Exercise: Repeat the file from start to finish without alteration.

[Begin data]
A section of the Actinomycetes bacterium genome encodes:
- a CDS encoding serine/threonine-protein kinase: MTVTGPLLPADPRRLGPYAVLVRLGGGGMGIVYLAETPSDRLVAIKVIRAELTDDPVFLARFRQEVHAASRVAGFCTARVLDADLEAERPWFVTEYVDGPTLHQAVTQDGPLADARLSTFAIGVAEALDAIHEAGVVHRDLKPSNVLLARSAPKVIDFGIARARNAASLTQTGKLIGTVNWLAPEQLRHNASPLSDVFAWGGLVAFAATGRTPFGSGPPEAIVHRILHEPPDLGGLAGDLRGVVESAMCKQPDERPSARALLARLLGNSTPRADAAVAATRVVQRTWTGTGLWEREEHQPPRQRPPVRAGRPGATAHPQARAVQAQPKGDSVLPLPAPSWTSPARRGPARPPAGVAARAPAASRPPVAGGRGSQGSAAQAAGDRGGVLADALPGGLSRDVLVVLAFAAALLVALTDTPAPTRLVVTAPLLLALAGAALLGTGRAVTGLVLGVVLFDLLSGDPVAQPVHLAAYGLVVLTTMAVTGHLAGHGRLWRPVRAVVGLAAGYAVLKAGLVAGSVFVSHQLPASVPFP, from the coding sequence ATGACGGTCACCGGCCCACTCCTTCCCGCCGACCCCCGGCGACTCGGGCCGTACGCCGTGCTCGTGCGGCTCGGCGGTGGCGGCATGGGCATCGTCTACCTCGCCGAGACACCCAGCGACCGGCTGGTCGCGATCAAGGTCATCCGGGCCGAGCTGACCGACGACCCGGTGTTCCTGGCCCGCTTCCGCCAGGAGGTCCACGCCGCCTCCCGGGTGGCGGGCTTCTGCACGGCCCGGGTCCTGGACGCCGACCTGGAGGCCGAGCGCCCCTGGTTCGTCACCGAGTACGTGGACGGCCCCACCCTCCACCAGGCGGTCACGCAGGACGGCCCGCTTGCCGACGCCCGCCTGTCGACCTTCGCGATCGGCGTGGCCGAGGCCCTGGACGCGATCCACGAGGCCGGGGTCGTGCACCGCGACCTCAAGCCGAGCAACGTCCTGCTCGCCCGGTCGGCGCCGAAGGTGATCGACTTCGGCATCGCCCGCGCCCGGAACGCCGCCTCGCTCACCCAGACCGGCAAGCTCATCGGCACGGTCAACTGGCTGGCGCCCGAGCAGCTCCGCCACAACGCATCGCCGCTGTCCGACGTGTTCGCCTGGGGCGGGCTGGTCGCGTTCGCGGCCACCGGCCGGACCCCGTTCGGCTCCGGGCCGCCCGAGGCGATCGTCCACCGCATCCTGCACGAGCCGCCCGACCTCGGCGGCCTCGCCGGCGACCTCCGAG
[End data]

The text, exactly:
A section of the Actinomycetes bacterium genome encodes:
- a CDS encoding serine/threonine-protein kinase: MTVTGPLLPADPRRLGPYAVLVRLGGGGMGIVYLAETPSDRLVAIKVIRAELTDDPVFLARFRQEVHAASRVAGFCTARVLDADLEAERPWFVTEYVDGPTLHQAVTQDGPLADARLSTFAIGVAEALDAIHEAGVVHRDLKPSNVLLARSAPKVIDFGIARARNAASLTQTGKLIGTVNWLAPEQLRHNASPLSDVFAWGGLVAFAATGRTPFGSGPPEAIVHRILHEPPDLGGLAGDLRGVVESAMCKQPDERPSARALLARLLGNSTPRADAAVAATRVVQRTWTGTGLWEREEHQPPRQRPPVRAGRPGATAHPQARAVQAQPKGDSVLPLPAPSWTSPARRGPARPPAGVAARAPAASRPPVAGGRGSQGSAAQAAGDRGGVLADALPGGLSRDVLVVLAFAAALLVALTDTPAPTRLVVTAPLLLALAGAALLGTGRAVTGLVLGVVLFDLLSGDPVAQPVHLAAYGLVVLTTMAVTGHLAGHGRLWRPVRAVVGLAAGYAVLKAGLVAGSVFVSHQLPASVPFP, from the coding sequence ATGACGGTCACCGGCCCACTCCTTCCCGCCGACCCCCGGCGACTCGGGCCGTACGCCGTGCTCGTGCGGCTCGGCGGTGGCGGCATGGGCATCGTCTACCTCGCCGAGACACCCAGCGACCGGCTGGTCGCGATCAAGGTCATCCGGGCCGAGCTGACCGACGACCCGGTGTTCCTGGCCCGCTTCCGCCAGGAGGTCCACGCCGCCTCCCGGGTGGCGGGCTTCTGCACGGCCCGGGTCCTGGACGCCGACCTGGAGGCCGAGCGCCCCTGGTTCGTCACCGAGTACGTGGACGGCCCCACCCTCCACCAGGCGGTCACGCAGGACGGCCCGCTTGCCGACGCCCGCCTGTCGACCTTCGCGATCGGCGTGGCCGAGGCCCTGGACGCGATCCACGAGGCCGGGGTCGTGCACCGCGACCTCAAGCCGAGCAACGTCCTGCTCGCCCGGTCGGCGCCGAAGGTGATCGACTTCGGCATCGCCCGCGCCCGGAACGCCGCCTCGCTCACCCAGACCGGCAAGCTCATCGGCACGGTCAACTGGCTGGCGCCCGAGCAGCTCCGCCACAACGCATCGCCGCTGTCCGACGTGTTCGCCTGGGGCGGGCTGGTCGCGTTCGCGGCCACCGGCCGGACCCCGTTCGGCTCCGGGCCGCCCGAGGCGATCGTCCACCGCATCCTGCACGAGCCGCCCGACCTCGGCGGCCTCGCCGGCGACCTCCGAG